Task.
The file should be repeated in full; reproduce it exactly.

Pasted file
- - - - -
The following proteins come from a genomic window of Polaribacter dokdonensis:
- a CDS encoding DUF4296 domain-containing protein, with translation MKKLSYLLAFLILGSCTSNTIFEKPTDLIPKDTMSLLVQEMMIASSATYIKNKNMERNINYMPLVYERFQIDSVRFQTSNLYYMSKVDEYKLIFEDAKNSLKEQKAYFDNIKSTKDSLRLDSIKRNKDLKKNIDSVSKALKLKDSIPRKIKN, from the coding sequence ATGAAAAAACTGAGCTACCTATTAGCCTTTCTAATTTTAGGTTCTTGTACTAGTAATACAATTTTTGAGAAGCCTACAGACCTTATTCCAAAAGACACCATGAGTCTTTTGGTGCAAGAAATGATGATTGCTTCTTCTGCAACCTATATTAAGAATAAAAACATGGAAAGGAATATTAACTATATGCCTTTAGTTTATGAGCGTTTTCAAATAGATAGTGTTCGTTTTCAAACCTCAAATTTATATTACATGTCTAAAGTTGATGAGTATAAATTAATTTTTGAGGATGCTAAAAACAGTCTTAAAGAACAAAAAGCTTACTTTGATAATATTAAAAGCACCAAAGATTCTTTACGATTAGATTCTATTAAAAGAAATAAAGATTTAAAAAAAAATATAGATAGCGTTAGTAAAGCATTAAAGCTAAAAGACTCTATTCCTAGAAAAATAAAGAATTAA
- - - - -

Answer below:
The following proteins come from a genomic window of Polaribacter dokdonensis:
- a CDS encoding DUF4296 domain-containing protein, with translation MKKLSYLLAFLILGSCTSNTIFEKPTDLIPKDTMSLLVQEMMIASSATYIKNKNMERNINYMPLVYERFQIDSVRFQTSNLYYMSKVDEYKLIFEDAKNSLKEQKAYFDNIKSTKDSLRLDSIKRNKDLKKNIDSVSKALKLKDSIPRKIKN, from the coding sequence ATGAAAAAACTGAGCTACCTATTAGCCTTTCTAATTTTAGGTTCTTGTACTAGTAATACAATTTTTGAGAAGCCTACAGACCTTATTCCAAAAGACACCATGAGTCTTTTGGTGCAAGAAATGATGATTGCTTCTTCTGCAACCTATATTAAGAATAAAAACATGGAAAGGAATATTAACTATATGCCTTTAGTTTATGAGCGTTTTCAAATAGATAGTGTTCGTTTTCAAACCTCAAATTTATATTACATGTCTAAAGTTGATGAGTATAAATTAATTTTTGAGGATGCTAAAAACAGTCTTAAAGAACAAAAAGCTTACTTTGATAATATTAAAAGCACCAAAGATTCTTTACGATTAGATTCTATTAAAAGAAATAAAGATTTAAAAAAAAATATAGATAGCGTTAGTAAAGCATTAAAGCTAAAAGACTCTATTCCTAGAAAAATAAAGAATTAA